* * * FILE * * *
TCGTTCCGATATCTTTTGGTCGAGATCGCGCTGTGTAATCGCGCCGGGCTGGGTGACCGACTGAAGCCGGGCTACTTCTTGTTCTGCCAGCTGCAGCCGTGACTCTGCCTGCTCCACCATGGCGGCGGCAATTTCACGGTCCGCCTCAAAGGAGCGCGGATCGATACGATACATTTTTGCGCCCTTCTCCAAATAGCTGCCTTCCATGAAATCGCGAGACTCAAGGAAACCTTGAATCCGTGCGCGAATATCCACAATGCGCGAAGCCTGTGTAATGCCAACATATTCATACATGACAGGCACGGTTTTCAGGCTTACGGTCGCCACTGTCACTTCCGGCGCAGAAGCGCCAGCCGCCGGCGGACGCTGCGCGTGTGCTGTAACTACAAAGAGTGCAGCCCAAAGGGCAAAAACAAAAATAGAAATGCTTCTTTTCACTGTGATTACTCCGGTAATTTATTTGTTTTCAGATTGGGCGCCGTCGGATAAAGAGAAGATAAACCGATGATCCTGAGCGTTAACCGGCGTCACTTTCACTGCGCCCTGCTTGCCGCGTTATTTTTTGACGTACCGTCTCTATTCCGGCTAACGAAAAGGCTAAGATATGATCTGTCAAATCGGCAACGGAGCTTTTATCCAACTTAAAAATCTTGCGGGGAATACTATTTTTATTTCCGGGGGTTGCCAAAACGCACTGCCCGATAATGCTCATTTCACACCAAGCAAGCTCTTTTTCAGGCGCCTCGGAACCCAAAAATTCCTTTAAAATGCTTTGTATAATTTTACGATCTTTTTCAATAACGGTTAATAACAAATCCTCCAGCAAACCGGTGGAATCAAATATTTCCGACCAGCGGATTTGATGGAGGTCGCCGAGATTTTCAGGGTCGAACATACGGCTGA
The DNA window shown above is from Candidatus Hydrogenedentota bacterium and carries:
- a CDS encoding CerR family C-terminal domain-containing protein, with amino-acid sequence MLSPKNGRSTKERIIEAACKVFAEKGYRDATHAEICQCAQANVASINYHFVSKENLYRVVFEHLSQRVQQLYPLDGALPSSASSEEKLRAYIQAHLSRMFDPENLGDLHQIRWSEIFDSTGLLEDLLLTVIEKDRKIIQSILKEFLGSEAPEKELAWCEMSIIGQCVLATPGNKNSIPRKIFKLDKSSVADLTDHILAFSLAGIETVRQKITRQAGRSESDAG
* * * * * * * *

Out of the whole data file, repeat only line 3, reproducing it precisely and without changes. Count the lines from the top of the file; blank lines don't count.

- a CDS encoding CerR family C-terminal domain-containing protein, with amino-acid sequence MLSPKNGRSTKERIIEAACKVFAEKGYRDATHAEICQCAQANVASINYHFVSKENLYRVVFEHLSQRVQQLYPLDGALPSSASSEEKLRAYIQAHLSRMFDPENLGDLHQIRWSEIFDSTGLLEDLLLTVIEKDRKIIQSILKEFLGSEAPEKELAWCEMSIIGQCVLATPGNKNSIPRKIFKLDKSSVADLTDHILAFSLAGIETVRQKITRQAGRSESDAG